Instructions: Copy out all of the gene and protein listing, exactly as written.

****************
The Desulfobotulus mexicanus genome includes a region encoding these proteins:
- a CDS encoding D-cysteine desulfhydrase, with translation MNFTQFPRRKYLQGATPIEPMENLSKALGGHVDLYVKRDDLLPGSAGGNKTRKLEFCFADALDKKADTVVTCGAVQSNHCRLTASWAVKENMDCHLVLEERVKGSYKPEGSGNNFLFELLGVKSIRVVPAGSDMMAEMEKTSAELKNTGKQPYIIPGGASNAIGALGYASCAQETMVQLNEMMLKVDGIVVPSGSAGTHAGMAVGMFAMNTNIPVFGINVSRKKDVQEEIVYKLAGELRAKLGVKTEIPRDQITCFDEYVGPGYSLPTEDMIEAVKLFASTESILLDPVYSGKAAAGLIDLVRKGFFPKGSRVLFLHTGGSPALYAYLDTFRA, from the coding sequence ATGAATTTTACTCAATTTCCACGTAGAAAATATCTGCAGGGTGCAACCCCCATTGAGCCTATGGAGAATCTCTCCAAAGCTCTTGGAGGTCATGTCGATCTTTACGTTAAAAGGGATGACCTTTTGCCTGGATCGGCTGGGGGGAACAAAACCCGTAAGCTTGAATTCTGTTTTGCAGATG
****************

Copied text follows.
The Desulfobotulus mexicanus genome includes a region encoding these proteins:
- a CDS encoding D-cysteine desulfhydrase, with translation MNFTQFPRRKYLQGATPIEPMENLSKALGGHVDLYVKRDDLLPGSAGGNKTRKLEFCFADALDKKADTVVTCGAVQSNHCRLTASWAVKENMDCHLVLEERVKGSYKPEGSGNNFLFELLGVKSIRVVPAGSDMMAEMEKTSAELKNTGKQPYIIPGGASNAIGALGYASCAQETMVQLNEMMLKVDGIVVPSGSAGTHAGMAVGMFAMNTNIPVFGINVSRKKDVQEEIVYKLAGELRAKLGVKTEIPRDQITCFDEYVGPGYSLPTEDMIEAVKLFASTESILLDPVYSGKAAAGLIDLVRKGFFPKGSRVLFLHTGGSPALYAYLDTFRA, from the coding sequence ATGAATTTTACTCAATTTCCACGTAGAAAATATCTGCAGGGTGCAACCCCCATTGAGCCTATGGAGAATCTCTCCAAAGCTCTTGGAGGTCATGTCGATCTTTACGTTAAAAGGGATGACCTTTTGCCTGGATCGGCTGGGGGGAACAAAACCCGTAAGCTTGAATTCTGTTTTGCAGATG